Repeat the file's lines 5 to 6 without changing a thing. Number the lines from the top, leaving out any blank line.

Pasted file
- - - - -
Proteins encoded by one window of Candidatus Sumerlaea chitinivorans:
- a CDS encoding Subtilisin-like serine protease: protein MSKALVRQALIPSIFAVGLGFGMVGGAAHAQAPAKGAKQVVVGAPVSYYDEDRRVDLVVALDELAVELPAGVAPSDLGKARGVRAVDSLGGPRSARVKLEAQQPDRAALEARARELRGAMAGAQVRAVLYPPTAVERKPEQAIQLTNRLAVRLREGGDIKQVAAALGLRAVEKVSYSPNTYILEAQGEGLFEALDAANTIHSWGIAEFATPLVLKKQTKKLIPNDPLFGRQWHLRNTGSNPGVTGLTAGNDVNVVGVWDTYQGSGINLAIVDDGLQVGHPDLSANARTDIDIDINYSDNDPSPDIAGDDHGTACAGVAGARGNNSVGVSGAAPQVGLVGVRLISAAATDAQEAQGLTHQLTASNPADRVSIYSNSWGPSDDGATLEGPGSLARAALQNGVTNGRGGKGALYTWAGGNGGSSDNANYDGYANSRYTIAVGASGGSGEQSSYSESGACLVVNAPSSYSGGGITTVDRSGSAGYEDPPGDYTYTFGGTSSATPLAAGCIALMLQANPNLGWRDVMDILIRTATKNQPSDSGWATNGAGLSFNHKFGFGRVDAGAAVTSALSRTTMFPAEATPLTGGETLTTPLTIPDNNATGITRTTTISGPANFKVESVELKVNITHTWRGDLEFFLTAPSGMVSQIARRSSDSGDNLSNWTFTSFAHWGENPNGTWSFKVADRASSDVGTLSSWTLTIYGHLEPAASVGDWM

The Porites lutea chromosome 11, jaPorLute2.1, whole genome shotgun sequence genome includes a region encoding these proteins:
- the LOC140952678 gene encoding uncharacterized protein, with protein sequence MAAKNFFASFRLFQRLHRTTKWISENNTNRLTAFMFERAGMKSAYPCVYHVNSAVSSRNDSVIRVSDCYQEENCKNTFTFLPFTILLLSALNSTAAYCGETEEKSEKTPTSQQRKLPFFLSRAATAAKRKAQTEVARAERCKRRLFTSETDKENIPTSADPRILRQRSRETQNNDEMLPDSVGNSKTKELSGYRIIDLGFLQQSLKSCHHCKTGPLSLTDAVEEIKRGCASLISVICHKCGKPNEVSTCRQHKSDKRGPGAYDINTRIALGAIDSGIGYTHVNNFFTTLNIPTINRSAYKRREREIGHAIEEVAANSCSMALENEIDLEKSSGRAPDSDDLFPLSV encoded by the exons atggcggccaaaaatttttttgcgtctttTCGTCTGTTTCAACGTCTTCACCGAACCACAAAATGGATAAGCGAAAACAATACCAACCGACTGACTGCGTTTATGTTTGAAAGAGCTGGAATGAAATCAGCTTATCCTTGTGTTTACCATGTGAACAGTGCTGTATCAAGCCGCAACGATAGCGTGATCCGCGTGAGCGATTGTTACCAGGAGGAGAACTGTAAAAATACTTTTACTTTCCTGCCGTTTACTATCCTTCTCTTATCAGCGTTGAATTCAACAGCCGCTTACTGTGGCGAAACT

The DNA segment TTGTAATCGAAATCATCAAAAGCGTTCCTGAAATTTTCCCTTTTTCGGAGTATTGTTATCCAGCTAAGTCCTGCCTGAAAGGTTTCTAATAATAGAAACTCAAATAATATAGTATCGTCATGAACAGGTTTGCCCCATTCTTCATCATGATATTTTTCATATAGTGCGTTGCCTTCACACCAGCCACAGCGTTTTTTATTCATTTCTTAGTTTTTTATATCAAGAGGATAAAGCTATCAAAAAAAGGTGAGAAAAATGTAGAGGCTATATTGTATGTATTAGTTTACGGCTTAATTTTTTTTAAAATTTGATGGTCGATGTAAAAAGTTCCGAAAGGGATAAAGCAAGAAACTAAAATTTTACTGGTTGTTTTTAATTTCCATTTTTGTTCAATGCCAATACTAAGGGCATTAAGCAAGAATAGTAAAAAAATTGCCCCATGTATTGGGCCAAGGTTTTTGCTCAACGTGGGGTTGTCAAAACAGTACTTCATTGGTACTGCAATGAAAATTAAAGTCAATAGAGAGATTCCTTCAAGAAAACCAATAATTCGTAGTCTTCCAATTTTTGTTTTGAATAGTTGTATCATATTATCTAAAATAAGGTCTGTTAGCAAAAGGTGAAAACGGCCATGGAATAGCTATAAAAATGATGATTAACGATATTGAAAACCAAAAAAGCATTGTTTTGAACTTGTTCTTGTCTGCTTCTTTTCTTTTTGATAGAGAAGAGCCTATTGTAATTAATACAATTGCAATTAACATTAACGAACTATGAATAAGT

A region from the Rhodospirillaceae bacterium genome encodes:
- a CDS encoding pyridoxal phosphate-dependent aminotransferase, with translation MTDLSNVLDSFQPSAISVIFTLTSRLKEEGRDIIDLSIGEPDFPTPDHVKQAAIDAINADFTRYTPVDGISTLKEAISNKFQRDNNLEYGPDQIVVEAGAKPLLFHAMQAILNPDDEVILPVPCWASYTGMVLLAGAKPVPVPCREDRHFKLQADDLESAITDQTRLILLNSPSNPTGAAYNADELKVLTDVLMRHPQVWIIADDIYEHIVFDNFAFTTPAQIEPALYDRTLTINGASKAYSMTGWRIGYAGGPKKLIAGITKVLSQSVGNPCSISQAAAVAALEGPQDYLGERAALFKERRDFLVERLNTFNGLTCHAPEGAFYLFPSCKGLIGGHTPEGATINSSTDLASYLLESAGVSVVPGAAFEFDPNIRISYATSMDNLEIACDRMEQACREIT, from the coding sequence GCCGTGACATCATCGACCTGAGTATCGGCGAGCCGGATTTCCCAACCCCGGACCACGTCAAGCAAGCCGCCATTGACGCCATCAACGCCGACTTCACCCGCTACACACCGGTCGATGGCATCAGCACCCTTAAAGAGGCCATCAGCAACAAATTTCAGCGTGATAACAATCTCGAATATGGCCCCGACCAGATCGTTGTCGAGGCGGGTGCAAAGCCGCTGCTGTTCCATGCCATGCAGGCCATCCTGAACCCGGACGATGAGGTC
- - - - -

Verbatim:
The DNA segment TTGTAATCGAAATCATCAAAAGCGTTCCTGAAATTTTCCCTTTTTCGGAGTATTGTTATCCAGCTAAGTCCTGCCTGAAAGGTTTCTAATAATAGAAACTCAAATAATATAGTATCGTCATGAACAGGTTTGCCCCATTCTTCATCATGATATTTTTCATATAGTGCGTTGCCTTCACACCAGCCACAGCGTTTTTTATTCATTTCTTAGTTTTTTATATCAAGAGGATAAAGCTATCAAAAAAAGGTGAGAAAAATGTAGAGGCTATATTGTATGTATTAGTTTACGGCTTAATTTTTTTTAAAATTTGATGGTCGATGTAAAAAGTTCCGAAAGGGATAAAGCAAGAAACTAAAATTTTACTGGTTGTTTTTAATTTCCATTTTTGTTCAATGCCAATACTAAGGGCATTAAGCAAGAATAGTAAAAAAATTGCCCCATGTATTGGGCCAAGGTTTTTGCTCAACGTGGGGTTGTCAAAACAGTACTTCATTGGTACTGCAATGAAAATTAAAGTCAATAGAGAGATTCCTTCAAGAAAACCAATAATTCGTAGTCTTCCAATTTTTGTTTTGAATAGTTGTATCATATTATCTAAAATAAGGTCTGTTAGCAAAAGGTGAAAACGGCCATGGAATAGCTATAAAAATGATGATTAACGATATTGAAAACCAAAAAAGCATTGTTTTGAACTTGTTCTTGTCTGCTTCTTTTCTTTTTGATAGAGAAGAGCCTATTGTAATTAATACAATTGCAATTAACATTAACGAACTATGAATAAGT

A region from the Rhodospirillaceae bacterium genome encodes: